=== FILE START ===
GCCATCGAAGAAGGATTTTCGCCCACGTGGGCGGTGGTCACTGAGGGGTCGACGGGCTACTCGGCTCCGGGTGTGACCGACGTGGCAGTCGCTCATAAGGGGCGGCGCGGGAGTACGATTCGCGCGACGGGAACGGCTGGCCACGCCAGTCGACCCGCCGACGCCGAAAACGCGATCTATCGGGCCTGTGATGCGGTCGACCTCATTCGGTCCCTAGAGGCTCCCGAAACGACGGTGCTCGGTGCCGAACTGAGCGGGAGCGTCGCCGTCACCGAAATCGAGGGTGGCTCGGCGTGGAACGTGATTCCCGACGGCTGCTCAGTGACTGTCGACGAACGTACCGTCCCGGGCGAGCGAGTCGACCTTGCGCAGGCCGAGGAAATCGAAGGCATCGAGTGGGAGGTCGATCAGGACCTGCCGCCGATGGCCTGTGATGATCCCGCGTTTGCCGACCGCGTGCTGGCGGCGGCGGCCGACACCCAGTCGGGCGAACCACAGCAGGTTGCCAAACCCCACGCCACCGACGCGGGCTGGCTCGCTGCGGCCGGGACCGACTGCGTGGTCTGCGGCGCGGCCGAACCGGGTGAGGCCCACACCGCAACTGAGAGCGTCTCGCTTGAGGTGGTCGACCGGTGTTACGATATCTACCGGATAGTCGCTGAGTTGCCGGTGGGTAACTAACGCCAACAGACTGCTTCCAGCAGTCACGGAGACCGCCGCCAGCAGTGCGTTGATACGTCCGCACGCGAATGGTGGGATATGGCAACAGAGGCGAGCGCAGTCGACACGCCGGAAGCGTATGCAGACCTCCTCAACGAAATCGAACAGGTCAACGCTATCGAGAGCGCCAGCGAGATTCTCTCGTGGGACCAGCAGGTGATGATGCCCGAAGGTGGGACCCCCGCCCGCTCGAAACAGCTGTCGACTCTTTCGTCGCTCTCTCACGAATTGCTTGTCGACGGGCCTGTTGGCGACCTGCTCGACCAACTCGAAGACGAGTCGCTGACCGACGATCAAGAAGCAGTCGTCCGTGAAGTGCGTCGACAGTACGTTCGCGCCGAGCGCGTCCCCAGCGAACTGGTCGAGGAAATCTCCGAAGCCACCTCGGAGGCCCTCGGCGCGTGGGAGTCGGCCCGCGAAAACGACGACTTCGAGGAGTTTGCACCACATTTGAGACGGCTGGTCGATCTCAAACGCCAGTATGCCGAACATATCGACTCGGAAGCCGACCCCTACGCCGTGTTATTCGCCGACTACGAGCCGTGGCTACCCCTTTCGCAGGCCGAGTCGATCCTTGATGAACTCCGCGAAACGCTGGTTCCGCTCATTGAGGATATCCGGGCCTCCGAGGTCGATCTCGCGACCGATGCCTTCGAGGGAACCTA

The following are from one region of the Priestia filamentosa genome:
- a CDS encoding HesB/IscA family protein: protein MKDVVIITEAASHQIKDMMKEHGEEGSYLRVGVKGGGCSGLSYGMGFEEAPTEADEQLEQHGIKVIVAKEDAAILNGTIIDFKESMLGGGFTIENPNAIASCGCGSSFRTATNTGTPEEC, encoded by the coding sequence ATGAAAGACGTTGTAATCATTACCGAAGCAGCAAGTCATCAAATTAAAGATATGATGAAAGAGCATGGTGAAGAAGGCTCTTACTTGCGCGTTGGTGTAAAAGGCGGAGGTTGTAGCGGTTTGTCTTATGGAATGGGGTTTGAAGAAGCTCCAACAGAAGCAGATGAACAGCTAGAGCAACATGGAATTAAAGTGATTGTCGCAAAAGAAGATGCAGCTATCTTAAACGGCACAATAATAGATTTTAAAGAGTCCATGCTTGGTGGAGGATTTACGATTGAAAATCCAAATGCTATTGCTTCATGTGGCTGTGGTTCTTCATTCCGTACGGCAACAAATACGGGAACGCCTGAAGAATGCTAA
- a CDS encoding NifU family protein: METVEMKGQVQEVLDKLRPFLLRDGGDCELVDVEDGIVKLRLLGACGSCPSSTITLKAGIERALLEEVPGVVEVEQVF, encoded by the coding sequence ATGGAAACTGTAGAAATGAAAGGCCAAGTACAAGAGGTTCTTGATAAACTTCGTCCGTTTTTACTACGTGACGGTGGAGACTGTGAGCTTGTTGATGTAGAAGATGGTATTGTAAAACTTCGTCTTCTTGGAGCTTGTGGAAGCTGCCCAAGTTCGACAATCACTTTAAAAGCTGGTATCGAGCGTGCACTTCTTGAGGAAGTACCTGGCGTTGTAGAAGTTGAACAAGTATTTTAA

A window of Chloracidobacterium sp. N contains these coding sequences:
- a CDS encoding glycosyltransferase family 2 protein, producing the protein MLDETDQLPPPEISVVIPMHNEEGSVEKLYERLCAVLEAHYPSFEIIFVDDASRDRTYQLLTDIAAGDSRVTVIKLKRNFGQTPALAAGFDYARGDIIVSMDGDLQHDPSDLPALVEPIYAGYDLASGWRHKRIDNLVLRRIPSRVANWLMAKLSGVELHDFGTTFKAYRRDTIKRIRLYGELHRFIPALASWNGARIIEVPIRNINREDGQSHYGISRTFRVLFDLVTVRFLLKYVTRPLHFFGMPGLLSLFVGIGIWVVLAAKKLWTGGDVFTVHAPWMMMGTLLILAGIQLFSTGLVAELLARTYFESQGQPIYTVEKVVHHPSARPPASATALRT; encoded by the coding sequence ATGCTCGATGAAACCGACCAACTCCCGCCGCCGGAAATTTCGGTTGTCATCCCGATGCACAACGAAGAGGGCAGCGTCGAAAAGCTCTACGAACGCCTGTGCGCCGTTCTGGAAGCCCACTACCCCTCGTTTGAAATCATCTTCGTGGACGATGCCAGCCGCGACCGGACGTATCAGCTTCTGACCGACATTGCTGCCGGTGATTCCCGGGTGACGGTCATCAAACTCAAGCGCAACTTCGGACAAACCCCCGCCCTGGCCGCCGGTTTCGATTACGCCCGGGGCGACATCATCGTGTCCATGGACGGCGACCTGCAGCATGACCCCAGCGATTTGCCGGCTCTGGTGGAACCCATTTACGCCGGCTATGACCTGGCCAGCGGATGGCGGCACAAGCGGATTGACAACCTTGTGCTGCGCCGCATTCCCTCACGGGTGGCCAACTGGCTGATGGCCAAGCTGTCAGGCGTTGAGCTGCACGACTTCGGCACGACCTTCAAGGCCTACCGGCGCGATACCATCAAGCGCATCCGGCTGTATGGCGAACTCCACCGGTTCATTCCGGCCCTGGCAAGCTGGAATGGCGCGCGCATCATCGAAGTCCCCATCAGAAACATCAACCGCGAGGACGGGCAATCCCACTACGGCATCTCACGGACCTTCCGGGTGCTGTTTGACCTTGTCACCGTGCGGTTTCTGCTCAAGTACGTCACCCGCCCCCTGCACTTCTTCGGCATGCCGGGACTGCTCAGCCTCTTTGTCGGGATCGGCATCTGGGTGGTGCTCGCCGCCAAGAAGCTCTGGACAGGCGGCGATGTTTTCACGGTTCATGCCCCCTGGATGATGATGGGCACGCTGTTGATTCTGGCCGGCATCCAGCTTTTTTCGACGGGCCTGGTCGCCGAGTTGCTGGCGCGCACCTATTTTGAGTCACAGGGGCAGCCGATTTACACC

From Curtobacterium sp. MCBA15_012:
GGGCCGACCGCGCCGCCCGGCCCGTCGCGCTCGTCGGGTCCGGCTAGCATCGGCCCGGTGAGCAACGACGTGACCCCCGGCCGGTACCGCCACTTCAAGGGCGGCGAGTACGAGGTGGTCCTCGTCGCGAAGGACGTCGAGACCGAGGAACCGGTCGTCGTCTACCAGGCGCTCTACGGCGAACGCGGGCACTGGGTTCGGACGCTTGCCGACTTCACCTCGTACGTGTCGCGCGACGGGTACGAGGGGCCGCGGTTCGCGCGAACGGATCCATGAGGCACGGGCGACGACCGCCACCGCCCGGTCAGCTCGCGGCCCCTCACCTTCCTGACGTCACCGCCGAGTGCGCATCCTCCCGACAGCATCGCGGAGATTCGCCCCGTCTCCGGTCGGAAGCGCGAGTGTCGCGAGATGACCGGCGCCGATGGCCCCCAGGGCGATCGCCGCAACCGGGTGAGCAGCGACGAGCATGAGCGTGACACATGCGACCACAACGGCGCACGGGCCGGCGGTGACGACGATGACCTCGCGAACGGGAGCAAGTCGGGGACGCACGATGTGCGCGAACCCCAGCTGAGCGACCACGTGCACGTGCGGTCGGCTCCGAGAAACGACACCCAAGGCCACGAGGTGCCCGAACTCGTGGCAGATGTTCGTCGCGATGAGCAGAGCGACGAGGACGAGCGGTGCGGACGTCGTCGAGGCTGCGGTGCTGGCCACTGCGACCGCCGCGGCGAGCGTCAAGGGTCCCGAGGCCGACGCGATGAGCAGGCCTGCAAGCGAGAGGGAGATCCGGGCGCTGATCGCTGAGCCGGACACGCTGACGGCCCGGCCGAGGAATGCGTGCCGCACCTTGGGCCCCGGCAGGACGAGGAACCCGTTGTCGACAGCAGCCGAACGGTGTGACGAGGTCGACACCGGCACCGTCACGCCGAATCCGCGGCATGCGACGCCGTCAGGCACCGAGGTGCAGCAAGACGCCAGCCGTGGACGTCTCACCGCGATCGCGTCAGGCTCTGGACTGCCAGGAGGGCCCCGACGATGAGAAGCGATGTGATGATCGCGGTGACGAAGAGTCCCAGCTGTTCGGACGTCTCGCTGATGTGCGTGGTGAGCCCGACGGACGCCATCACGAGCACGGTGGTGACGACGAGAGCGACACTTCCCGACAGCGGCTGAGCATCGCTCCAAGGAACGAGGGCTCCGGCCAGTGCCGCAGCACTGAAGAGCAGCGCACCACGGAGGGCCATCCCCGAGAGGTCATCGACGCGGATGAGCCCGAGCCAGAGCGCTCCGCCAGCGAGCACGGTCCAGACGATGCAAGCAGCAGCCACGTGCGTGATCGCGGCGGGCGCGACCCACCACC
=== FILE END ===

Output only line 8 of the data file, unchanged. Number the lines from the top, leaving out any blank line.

GGGCCGACCGCGCCGCCCGGCCCGTCGCGCTCGTCGGGTCCGGCTAGCATCGGCCCGGTGAGCAACGACGTGACCCCCGGCCGGTACCGCCACTTCAAGGGCGGCGAGTACGAGGTGGTCCTCGTCGCGAAGGACGTCGAGACCGAGGAACCGGTCGTCGTCTACCAGGCGCTCTACGGCGAACGCGGGCACTGGGTTCGGACGCTTGCCGACTTCACCTCGTACGTGTCGCGCGACGGGTACGAGGGGCCGCGGTTCGCGCGAACGGATCCATGAGGCACGGGCGACGACCGCCACCGCCCGGTCAGCTCGCGGCCCCTCACCTTCCTGACGTCACCGCCGAGTGCGCATCCTCCCGACAGCATCGCGGAGATTCGCCCCGTCTCCGGTCGGAAGCGCGAGTGTCGCGAGATGACCGGCGCCGATGGCCCCCAGGGCGATCGCCGCAACCGGGTGAGCAGCGACGAGCATGAGCGTGACACATGCGACCACAACGGCGCACGGGCCGGCGGTGACGACGATGACCTCGCGAACGGGAGCAAGTCGGGGACGCACGATGTGCGCGAACCCCAGCTGAGCGACCACGTGCACGTGCGGTCGGCTCCGAGAAACGACACCCAAGGCCACGAGGTGCCCGAACTCGTGGCAGATGTTCGTCGCGATGAGCAGAGCGACGAGGACGAGCGGTGCGGACGTCGTCGAGGCTGCGGTGCTGGCCACTGCGACCGCCGCGGCGAGCGTCAAGGGTCCCGAGGCCGACGCGATGAGCAGGCCTGCAAGCGAGAGGGAGATCCGGGCGCTGATCGCTGAGCCGGACACGCTGACGGCCCGGCCGAGGAATGCGTGCCGCACCTTGGGCCCCGGCAGGACGAGGAACCCGTTGTCGACAGCAGCCGAACGGTGTGACGAGGTCGACACCGGCACCGTCACGCCGAATCCGCGGCATGCGACGCCGTCAGGCACCGAGGTGCAGCAAGACGCCAGCCGTGGACGTCTCACCGCGATCGCGTCAGGCTCTGGACTGCCAGGAGGGCCCCGACGATGAGAAGCGATGTGATGATCGCGGTGACGAAGAGTCCCAGCTGTTCGGACGTCTCGCTGATGTGCGTGGTGAGCCCGACGGACGCCATCACGAGCACGGTGGTGACGACGAGAGCGACACTTCCCGACAGCGGCTGAGCATCGCTCCAAGGAACGAGGGCTCCGGCCAGTGCCGCAGCACTGAAGAGCAGCGCACCACGGAGGGCCATCCCCGAGAGGTCATCGACGCGGATGAGCCCGAGCCAGAGCGCTCCGCCAGCGAGCACGGTCCAGACGATGCAAGCAGCAGCCACGTGCGTGATCGCGGCGGGCGCGACCCACCACC